Donald Trump ignored the science. Joe Biden must rely on it

Commentary: The president-elect will need to reverse some of the damage done by the Trump administration's attack on science.

Jackson Ryan Former Science Editor
Jackson Ryan was CNET's science editor, and a multiple award-winning one at that. Earlier, he'd been a scientist, but he realized he wasn't very happy sitting at a lab bench all day. Science writing, he realized, was the best job in the world -- it let him tell stories about space, the planet, climate change and the people working at the frontiers of human knowledge. He also owns a lot of ugly Christmas sweaters.
Jackson Ryan
4 min read

President-elect Joe Biden says he will listen to the scientists.

Drew Angerer/Getty

When President-elect Joe Biden jogged on-stage to give his victory speech on Saturday night, you couldn't see the smile on his face. He wore a black mask wrapped around both ears. Bruce Springsteen's "We Take Care Of Our Own" played over the loudspeakers, but it was a chorus of honking car horns in Wilmington, Delaware, that made the most noise.

This is how you inherit the presidency in the middle of a pandemic.

The United States has been ravaged by the coronavirus unlike any other nation in the world. It has the highest number of deaths and, as of Monday, over 10 million people have been infected. As Biden unmasked and delivered his speech, one word, spoken twice, stood out: science. 

Biden announced he would be naming a group of "leading scientists and experts" to help craft a COVID-19 plan "built on a bedrock of science" and prepare it to be enacted when he takes office on Jan. 20, 2021. That task force, announced Monday, will be led by a former surgeon general of the US, a former head of the US Food and Drug Administration, and a top academic from the Yale School of Medicine.

He also mentioned marshaling "the forces of science" to battle the virus, build prosperity, secure health care, achieve racial justice and save the climate.

It's a start; the first tentative steps toward an administration led by a president who respects and listens to the science -- but we need follow-through. Against the backdrop of a worsening pandemic, the US is desperate for a leader who takes science seriously.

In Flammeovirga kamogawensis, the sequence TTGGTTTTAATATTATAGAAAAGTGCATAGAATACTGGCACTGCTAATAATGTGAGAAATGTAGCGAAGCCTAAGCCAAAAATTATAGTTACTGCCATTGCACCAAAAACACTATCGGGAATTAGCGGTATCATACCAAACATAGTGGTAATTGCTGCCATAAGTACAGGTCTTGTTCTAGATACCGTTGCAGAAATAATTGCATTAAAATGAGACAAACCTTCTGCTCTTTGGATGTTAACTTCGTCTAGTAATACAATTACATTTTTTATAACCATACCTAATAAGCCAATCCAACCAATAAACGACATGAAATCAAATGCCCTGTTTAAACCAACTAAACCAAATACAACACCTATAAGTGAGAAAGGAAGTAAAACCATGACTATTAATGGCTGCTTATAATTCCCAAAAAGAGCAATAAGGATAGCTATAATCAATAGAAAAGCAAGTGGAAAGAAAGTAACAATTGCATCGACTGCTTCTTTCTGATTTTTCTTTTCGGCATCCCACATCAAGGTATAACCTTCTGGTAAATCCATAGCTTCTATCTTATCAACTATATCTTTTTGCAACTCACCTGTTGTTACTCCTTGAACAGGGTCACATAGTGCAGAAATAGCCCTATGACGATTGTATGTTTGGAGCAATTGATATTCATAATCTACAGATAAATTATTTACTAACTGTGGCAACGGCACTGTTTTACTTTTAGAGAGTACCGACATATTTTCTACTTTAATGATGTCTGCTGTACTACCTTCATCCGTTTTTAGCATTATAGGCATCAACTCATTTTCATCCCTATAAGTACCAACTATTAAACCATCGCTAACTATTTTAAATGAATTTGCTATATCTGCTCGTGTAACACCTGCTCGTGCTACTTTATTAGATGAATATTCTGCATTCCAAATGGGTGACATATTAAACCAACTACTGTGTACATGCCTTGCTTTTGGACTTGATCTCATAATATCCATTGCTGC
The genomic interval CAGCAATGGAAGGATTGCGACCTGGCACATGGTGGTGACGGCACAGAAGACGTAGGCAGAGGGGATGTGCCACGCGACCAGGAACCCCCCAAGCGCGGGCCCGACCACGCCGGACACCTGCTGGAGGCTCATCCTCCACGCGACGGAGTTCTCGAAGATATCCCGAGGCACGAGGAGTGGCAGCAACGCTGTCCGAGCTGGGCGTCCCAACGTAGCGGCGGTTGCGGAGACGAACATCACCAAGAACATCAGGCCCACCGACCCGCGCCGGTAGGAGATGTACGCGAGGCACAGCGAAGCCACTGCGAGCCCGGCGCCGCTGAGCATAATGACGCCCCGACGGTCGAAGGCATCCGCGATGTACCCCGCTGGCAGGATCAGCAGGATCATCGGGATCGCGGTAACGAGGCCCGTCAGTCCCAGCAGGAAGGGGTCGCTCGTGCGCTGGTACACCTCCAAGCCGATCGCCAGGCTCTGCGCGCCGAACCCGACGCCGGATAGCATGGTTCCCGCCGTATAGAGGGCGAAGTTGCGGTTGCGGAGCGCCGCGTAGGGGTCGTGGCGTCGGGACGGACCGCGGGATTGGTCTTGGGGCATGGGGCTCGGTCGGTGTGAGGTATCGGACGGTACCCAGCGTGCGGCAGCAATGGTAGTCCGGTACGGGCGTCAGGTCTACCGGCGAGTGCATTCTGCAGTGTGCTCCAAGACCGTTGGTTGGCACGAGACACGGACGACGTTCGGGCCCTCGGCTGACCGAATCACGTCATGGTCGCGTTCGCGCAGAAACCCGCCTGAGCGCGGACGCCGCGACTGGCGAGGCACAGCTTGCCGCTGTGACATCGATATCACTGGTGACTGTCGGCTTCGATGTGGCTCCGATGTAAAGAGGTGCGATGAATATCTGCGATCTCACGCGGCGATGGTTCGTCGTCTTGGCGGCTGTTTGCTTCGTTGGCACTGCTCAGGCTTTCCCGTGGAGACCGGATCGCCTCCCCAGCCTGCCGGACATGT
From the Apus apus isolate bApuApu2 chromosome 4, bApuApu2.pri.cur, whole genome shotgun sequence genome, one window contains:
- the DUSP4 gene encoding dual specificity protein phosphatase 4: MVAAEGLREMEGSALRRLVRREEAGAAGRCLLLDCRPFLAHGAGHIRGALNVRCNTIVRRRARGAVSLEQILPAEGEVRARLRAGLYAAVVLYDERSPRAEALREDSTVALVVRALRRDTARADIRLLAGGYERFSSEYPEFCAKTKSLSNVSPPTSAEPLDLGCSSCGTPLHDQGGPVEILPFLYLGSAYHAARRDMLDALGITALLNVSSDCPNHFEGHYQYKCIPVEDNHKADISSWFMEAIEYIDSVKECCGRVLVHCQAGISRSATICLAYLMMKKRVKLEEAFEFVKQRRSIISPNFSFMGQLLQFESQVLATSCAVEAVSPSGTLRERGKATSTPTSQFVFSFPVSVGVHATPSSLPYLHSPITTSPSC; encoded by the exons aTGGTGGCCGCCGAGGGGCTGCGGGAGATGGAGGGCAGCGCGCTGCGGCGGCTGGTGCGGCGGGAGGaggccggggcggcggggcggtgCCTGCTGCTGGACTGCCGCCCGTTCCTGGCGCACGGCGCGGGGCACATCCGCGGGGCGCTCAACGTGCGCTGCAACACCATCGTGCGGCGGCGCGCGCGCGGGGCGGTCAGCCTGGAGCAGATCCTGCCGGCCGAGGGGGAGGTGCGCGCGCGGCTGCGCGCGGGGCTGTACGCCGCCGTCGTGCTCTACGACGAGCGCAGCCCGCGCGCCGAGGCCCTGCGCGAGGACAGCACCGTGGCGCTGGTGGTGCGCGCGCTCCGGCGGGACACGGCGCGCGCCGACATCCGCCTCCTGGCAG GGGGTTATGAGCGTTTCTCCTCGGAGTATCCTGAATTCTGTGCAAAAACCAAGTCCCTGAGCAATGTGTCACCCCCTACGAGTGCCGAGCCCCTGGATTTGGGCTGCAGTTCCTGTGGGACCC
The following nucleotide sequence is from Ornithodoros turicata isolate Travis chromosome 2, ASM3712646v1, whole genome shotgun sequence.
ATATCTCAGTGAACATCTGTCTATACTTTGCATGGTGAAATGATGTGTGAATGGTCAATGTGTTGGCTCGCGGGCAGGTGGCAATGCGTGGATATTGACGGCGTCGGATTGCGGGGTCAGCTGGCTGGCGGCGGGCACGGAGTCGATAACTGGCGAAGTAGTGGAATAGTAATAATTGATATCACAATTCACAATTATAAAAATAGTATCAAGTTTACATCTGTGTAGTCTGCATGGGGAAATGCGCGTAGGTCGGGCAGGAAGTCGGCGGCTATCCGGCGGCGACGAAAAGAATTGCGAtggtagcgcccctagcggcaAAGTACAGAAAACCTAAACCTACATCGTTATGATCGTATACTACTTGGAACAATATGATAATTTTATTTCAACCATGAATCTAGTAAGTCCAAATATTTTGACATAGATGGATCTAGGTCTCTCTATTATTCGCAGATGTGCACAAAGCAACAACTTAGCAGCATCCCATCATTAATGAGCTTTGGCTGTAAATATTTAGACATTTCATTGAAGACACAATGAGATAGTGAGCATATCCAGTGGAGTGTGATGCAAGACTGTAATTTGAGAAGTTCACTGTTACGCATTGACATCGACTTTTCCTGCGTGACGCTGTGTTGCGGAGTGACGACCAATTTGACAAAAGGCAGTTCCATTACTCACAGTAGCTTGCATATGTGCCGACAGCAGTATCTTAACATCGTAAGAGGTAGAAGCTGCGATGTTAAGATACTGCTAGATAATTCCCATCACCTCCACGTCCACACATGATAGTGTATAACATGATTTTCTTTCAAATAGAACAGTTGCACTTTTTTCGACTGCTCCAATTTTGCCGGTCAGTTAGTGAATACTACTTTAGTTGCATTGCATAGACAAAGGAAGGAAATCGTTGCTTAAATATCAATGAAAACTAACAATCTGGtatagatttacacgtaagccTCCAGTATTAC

During Trump's time in office, he continually played down the threat of COVID-19 and falsely claimed it would go away miraculously. He falsely touted "cures" when there are none and needlessly politicized mask-wearing. He refused to adhere to expert consensus and don a face covering, going so far as to mock Biden during the presidential debate for doing so. Days later, Trump tested positive for COVID-19 and even that did not sway him.

The impact of his anti-science rhetoric cannot be understated: It has needlessly exacerbated the pandemic. But its major effects extend beyond the public health crisis. Over the past four years, his attacks on, and diminishment of, science have far exceeded those of the Bush and Obama administrations

Since Trump's earliest days as president, he has eroded trust in scientific institutions and science-based evidence, slashing funding to the Environmental Protection Agency, changing immigration policies, rolling back environmental programs, censoring scientists at agencies like the CDC and pulling out of the World Health Organization. He also pulled out of the Paris Agreement, the United Nations' framework to combat climate change -- making the US the first nation to do so.

That provides some quick wins for the next administration. It will rejoin the Paris Agreement and, likely, the WHO. More definitive action will be required on climate change from the US, a nation now battered by the effects of an ever-warming planet.

That's why it felt so important when Biden, and Vice President-elect Kamala Harris, used the word "science" in their victory speeches Saturday. It was such a decisive, deliberate turn. The American people, they said, chose science and truth. 

But it's not quite that simple. There were over 71 million votes cast for President Trump. A large proportion of the American public did not choose science, so a bigger mission awaits: The Biden administration will need to restore the public's faith in impartiality and science-based evidence. Scientists in the US have expressed relief, noting they've weathered the four-year storm and can get back to doing their jobs, but Biden faces an uphill struggle to reverse the damage done by Trump's constant assaults on science.

Consistently leaving science out of policy-making has seen the most vulnerable put at the highest risk. Marginalized communities suffer greatly when science is ignored or undermined. Environmental issues and management affect low-income communities, communities of color and Indigenous communities disproportionately. And during the pandemic, ignoring science has seen the US record almost 240,000 deaths from COVID-19. 

Springsteen's "We Take Care Of Our Own," the song that played in Wilmington as Biden took the podium Saturday, is a bitter rock anthem. In the verses, the Boss' lyrics are sardonic and biting. Springsteen appears frustrated the message in the title is not the reality many people have been living. "Our own" is everybody from sea to shining sea, but Springsteen highlights many are being left behind. We haven't taken care of our own. 

Then, when he hits the chorus, it flips. It's a little more hopeful; a little more uplifting. 

The incoming president and his cabinet have a monumental task ahead of them. If the new administration places science at the center of its policies and decision-making process, if it respects US scientists and follows the evidence on climate change; if it relies on fact rather than fiction, then America can take care of its own -- all of them. 

It's time to take us to the chorus, Joe.